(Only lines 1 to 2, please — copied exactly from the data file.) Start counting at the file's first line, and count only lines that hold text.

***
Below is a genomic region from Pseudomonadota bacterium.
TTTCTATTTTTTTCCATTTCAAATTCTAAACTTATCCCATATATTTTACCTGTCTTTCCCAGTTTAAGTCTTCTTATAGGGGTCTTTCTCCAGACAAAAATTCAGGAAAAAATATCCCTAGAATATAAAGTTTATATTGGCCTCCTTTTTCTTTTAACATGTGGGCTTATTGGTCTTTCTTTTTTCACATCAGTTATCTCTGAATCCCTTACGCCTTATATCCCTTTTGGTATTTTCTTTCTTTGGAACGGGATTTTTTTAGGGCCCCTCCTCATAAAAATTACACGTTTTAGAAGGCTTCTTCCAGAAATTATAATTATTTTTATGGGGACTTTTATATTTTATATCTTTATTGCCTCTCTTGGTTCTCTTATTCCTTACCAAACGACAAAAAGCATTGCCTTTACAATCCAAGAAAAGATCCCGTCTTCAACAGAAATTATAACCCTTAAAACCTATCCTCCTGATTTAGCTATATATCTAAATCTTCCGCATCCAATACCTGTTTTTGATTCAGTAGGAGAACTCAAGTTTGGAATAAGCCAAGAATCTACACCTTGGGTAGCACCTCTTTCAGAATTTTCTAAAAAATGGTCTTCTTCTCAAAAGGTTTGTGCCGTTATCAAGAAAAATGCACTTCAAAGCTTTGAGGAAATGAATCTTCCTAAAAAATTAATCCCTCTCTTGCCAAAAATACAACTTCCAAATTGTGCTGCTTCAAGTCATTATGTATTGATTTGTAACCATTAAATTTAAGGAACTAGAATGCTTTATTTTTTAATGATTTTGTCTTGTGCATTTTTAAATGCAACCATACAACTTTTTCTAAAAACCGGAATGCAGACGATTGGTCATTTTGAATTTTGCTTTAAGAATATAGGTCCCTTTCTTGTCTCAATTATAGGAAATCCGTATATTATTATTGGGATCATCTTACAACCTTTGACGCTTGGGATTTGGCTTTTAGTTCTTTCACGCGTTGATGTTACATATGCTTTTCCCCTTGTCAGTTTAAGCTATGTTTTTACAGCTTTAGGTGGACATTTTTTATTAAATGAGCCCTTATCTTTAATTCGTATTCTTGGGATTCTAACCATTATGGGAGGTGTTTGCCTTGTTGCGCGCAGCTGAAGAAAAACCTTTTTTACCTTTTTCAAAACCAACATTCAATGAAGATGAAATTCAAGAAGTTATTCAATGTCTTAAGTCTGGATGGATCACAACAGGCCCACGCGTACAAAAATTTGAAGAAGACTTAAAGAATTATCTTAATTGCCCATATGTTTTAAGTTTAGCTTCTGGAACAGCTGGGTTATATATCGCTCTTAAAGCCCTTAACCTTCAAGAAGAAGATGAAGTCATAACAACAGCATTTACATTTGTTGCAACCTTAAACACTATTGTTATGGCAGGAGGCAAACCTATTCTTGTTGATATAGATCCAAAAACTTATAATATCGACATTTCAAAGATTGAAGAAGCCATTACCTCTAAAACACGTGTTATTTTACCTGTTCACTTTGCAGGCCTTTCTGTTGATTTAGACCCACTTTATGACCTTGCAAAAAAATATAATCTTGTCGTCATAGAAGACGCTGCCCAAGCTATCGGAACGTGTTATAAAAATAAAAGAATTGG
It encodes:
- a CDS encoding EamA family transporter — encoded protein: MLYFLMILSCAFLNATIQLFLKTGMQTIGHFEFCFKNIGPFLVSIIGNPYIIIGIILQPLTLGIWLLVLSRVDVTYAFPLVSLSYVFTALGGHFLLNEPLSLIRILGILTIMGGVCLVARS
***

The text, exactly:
Below is a genomic region from Pseudomonadota bacterium.
TTTCTATTTTTTTCCATTTCAAATTCTAAACTTATCCCATATATTTTACCTGTCTTTCCCAGTTTAAGTCTTCTTATAGGGGTCTTTCTCCAGACAAAAATTCAGGAAAAAATATCCCTAGAATATAAAGTTTATATTGGCCTCCTTTTTCTTTTAACATGTGGGCTTATTGGTCTTTCTTTTTTCACATCAGTTATCTCTGAATCCCTTACGCCTTATATCCCTTTTGGTATTTTCTTTCTTTGGAACGGGATTTTTTTAGGGCCCCTCCTCATAAAAATTACACGTTTTAGAAGGCTTCTTCCAGAAATTATAATTATTTTTATGGGGACTTTTATATTTTATATCTTTATTGCCTCTCTTGGTTCTCTTATTCCTTACCAAACGACAAAAAGCATTGCCTTTACAATCCAAGAAAAGATCCCGTCTTCAACAGAAATTATAACCCTTAAAACCTATCCTCCTGATTTAGCTATATATCTAAATCTTCCGCATCCAATACCTGTTTTTGATTCAGTAGGAGAACTCAAGTTTGGAATAAGCCAAGAATCTACACCTTGGGTAGCACCTCTTTCAGAATTTTCTAAAAAATGGTCTTCTTCTCAAAAGGTTTGTGCCGTTATCAAGAAAAATGCACTTCAAAGCTTTGAGGAAATGAATCTTCCTAAAAAATTAATCCCTCTCTTGCCAAAAATACAACTTCCAAATTGTGCTGCTTCAAGTCATTATGTATTGATTTGTAACCATTAAATTTAAGGAACTAGAATGCTTTATTTTTTAATGATTTTGTCTTGTGCATTTTTAAATGCAACCATACAACTTTTTCTAAAAACCGGAATGCAGACGATTGGTCATTTTGAATTTTGCTTTAAGAATATAGGTCCCTTTCTTGTCTCAATTATAGGAAATCCGTATATTATTATTGGGATCATCTTACAACCTTTGACGCTTGGGATTTGGCTTTTAGTTCTTTCACGCGTTGATGTTACATATGCTTTTCCCCTTGTCAGTTTAAGCTATGTTTTTACAGCTTTAGGTGGACATTTTTTATTAAATGAGCCCTTATCTTTAATTCGTATTCTTGGGATTCTAACCATTATGGGAGGTGTTTGCCTTGTTGCGCGCAGCTGAAGAAAAACCTTTTTTACCTTTTTCAAAACCAACATTCAATGAAGATGAAATTCAAGAAGTTATTCAATGTCTTAAGTCTGGATGGATCACAACAGGCCCACGCGTACAAAAATTTGAAGAAGACTTAAAGAATTATCTTAATTGCCCATATGTTTTAAGTTTAGCTTCTGGAACAGCTGGGTTATATATCGCTCTTAAAGCCCTTAACCTTCAAGAAGAAGATGAAGTCATAACAACAGCATTTACATTTGTTGCAACCTTAAACACTATTGTTATGGCAGGAGGCAAACCTATTCTTGTTGATATAGATCCAAAAACTTATAATATCGACATTTCAAAGATTGAAGAAGCCATTACCTCTAAAACACGTGTTATTTTACCTGTTCACTTTGCAGGCCTTTCTGTTGATTTAGACCCACTTTATGACCTTGCAAAAAAATATAATCTTGTCGTCATAGAAGACGCTGCCCAAGCTATCGGAACGTGTTATAAAAATAAAAGAATTGG